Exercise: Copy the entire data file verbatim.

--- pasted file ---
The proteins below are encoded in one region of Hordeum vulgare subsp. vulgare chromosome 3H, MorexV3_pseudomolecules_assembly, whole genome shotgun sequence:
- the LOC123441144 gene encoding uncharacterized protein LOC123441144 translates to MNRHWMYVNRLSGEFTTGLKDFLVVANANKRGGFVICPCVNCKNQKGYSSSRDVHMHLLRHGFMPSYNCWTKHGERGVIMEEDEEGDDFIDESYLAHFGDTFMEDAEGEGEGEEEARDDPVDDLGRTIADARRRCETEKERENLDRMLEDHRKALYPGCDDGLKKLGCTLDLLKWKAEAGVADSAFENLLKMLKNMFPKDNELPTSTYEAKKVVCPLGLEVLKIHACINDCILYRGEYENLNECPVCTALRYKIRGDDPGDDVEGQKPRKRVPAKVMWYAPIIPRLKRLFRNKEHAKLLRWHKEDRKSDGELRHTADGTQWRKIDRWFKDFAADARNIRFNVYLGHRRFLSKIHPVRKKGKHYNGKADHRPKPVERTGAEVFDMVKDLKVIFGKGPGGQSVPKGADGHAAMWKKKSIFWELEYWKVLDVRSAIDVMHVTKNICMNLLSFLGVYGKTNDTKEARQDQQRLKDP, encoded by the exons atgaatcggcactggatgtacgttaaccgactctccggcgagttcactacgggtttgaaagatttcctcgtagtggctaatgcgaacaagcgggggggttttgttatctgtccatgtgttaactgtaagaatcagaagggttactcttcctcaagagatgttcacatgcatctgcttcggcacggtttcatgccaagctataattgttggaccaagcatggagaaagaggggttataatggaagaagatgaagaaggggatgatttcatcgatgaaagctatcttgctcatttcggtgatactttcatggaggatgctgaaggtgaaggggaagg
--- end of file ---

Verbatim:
The proteins below are encoded in one region of Hordeum vulgare subsp. vulgare chromosome 3H, MorexV3_pseudomolecules_assembly, whole genome shotgun sequence:
- the LOC123441144 gene encoding uncharacterized protein LOC123441144 translates to MNRHWMYVNRLSGEFTTGLKDFLVVANANKRGGFVICPCVNCKNQKGYSSSRDVHMHLLRHGFMPSYNCWTKHGERGVIMEEDEEGDDFIDESYLAHFGDTFMEDAEGEGEGEEEARDDPVDDLGRTIADARRRCETEKERENLDRMLEDHRKALYPGCDDGLKKLGCTLDLLKWKAEAGVADSAFENLLKMLKNMFPKDNELPTSTYEAKKVVCPLGLEVLKIHACINDCILYRGEYENLNECPVCTALRYKIRGDDPGDDVEGQKPRKRVPAKVMWYAPIIPRLKRLFRNKEHAKLLRWHKEDRKSDGELRHTADGTQWRKIDRWFKDFAADARNIRFNVYLGHRRFLSKIHPVRKKGKHYNGKADHRPKPVERTGAEVFDMVKDLKVIFGKGPGGQSVPKGADGHAAMWKKKSIFWELEYWKVLDVRSAIDVMHVTKNICMNLLSFLGVYGKTNDTKEARQDQQRLKDP, encoded by the exons atgaatcggcactggatgtacgttaaccgactctccggcgagttcactacgggtttgaaagatttcctcgtagtggctaatgcgaacaagcgggggggttttgttatctgtccatgtgttaactgtaagaatcagaagggttactcttcctcaagagatgttcacatgcatctgcttcggcacggtttcatgccaagctataattgttggaccaagcatggagaaagaggggttataatggaagaagatgaagaaggggatgatttcatcgatgaaagctatcttgctcatttcggtgatactttcatggaggatgctgaaggtgaaggggaagg